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Jude Law
Rolling Stone Australia (November 2004)

Up until 2002, Jude Law had always said he’d only make one film a year. That was his plan: work at a decent pace and devote the rest of his time to his then wife, Sadie Frost, and their children. In the spring of 2002, however, while he was appearing in a theatre production of ‘Dr Faustus’, he contracted a rare blood disease which took him out of action for a few months. Once he was back on his feet, his attitude had changed completely.

“I got very sick,” Law remembers, sitting in a suite in London’s swish Dorchester Hotel. “I was massively underweight and it motivated me to get fit and strong, which I’d never been before. I’d relied on youth up until then to see me through. It was a kick up the arse. It changed my perspective and made me realise ‘time to grab things’.”

The result is that while there just one Law film released in 2003 – ‘Cold Mountain’, for which he received an Oscar nomination – in 2004, there were a staggering six slated to be put out, with at least two more to follow in 2005. What makes this even more amazing is that Law claims he spent almost half of 2004 doing nothing.

“I had from April to December off,” he grins. “It’s been good. I’ve been going to the cinema. Reading a lot. I’ve been going to the football and galleries and the theatre and being dad. Just enjoying a certain amount of normality.”

One of the projects Law was inspired to grab was the remake of ‘Alfie’, the classic Sixties movie starring Michael Caine about a suave yet hard hearted womaniser. Again, this represented a shift in perspective. “I realised that I’d spent the first ten years of my working life trying out other kind of muscles and not being interested by scripts that were about relationships or playing someone who uses charm or their physicality to their benefit. And I thought as I was turning 30, 31, ‘alright bare it all, see if you can pull it off’.”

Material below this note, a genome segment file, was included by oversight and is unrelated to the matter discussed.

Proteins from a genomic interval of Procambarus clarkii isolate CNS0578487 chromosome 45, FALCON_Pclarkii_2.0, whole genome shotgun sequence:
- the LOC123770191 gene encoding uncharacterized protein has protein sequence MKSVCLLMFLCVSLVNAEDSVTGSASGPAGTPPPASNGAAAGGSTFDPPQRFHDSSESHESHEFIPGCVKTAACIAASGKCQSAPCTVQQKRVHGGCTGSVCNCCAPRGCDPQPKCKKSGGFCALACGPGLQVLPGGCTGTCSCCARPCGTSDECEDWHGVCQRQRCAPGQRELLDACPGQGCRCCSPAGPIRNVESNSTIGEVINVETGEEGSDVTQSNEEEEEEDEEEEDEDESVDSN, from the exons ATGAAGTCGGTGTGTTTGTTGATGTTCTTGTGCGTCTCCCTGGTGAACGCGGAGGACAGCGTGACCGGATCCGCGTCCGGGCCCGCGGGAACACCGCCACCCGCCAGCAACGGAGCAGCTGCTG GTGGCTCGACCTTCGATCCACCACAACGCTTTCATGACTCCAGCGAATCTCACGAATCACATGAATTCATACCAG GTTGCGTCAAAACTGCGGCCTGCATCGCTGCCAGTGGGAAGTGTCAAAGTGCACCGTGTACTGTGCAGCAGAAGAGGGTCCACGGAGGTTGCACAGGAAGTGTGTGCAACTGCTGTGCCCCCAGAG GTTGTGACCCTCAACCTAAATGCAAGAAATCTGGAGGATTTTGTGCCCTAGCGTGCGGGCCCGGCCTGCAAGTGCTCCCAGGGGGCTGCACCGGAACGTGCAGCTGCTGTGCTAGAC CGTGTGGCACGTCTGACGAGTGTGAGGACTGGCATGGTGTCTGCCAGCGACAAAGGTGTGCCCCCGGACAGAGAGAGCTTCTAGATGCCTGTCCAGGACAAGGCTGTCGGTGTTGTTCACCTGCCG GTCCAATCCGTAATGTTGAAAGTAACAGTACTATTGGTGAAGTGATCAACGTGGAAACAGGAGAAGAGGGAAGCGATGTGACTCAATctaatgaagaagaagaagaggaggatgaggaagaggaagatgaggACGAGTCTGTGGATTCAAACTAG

There’s no question that Law has the charm or the looks for the role. Regularly named one of the most beautiful men on the planet, he uses his charisma in his acting whether the part calls for it or not. And he’s certainly learnt how to turn it on for the press. I first met Law in 1999, when he was amiable, slightly hungover company. Today his charm is so intense it’s almost overpowering: emotions writ large on his face as he considers questions; laughter just a notch louder than reality; eye contact deliberately steady. He’s also sitting with his white shirt almost totally unbuttoned, expansively hairy chest on view. Were I female, I’d probably have to be helped from the room afterwards.

“Did I have an Alfie period in my life?” Law laughs. “Briefly. But not very successfully. It’s always the way isn’t it? I fell in love and I got married very young. We were together nearly eleven years. But yeah, I did briefly. I remember long nights in bars with my friends and more often than not going home drunk on your own.”

Law and Frost divorced in October 2003 and Law is currently with his Alfie co-star Sienna Miller. The somewhat cheeky observation that pulling his co-star was quite an Alfie thing to do produces a slight grin and a gentle deflection – all part of the service. “I’ll say this and this only. People more often than not meet at work…”

Alongside ‘Alfie’, Law’s other high profile release is ‘Sky Captain And The World Of Tomorrow’, a visually stunning retro-futurist comic book adventure. Once more, it was all about a change in working practices: Law, Gwyneth Paltrow and Angelina Jolie acted against a blue screen and the shadowy, Fritz Lang-style scenery was put in afterwards. “Trying to pull off a sense of truth in a blue room was like going back to the theatre,” Law says. “Back to the playground almost. I really loved the film’s innocence. I’m a big fan of dark blood and guts movies just like everyone else, but I liked that it was thrilling and exciting and romantic but not cynical.”

As if his current workload isn’t enough, Law’s also rumoured to be starring in a biopic of Joy Division singer Ian Curtis. Sadly it’s not true. “No. I only heard about it on the internet. But if the script’s good, it’s a great, great story and an amazing band.” So Law would be interested? “I would because I love the band. I thought they did it very well in ’24 Hour Party People’. I’d have to read it. It’s a great idea, but it might be a terrible script. You’ve got to do it well. With respect.”

Law came into contact with another legendary singer when he worked with Jack White on ‘Cold Mountain’. “Thank God they put our scene on the DVD. I’m a huge fan of his band. He’s a pretty extraordinary bloke. Because he channels such a raw hard blues rock energy you presume it’s going to be this psyclone of. . .not aggression but vitality when you meet him. And he’s such a modest unassuming gentle man. He did a brilliant job in ‘Cold Mountain’.”

As did Law, although his performance wasn’t deemed worthy of an Oscar. Still, he laughs, it was a nice night out for his mum. “I went never expecting to have to get up there, so I just enjoyed myself. It was really nice taking my mum to that sort of thing. She sat next to Sean Connery! Which she loved. Because it reminded her of going to see ‘Dr No’ at the Baycup Flicks some forty years ago. I don’t think she ever suspected she’d be sat next to him one day at the Oscars.”

Or that her son would one day become his successor.






Ian Watson
Music, film, comedy and travel journalist based in London


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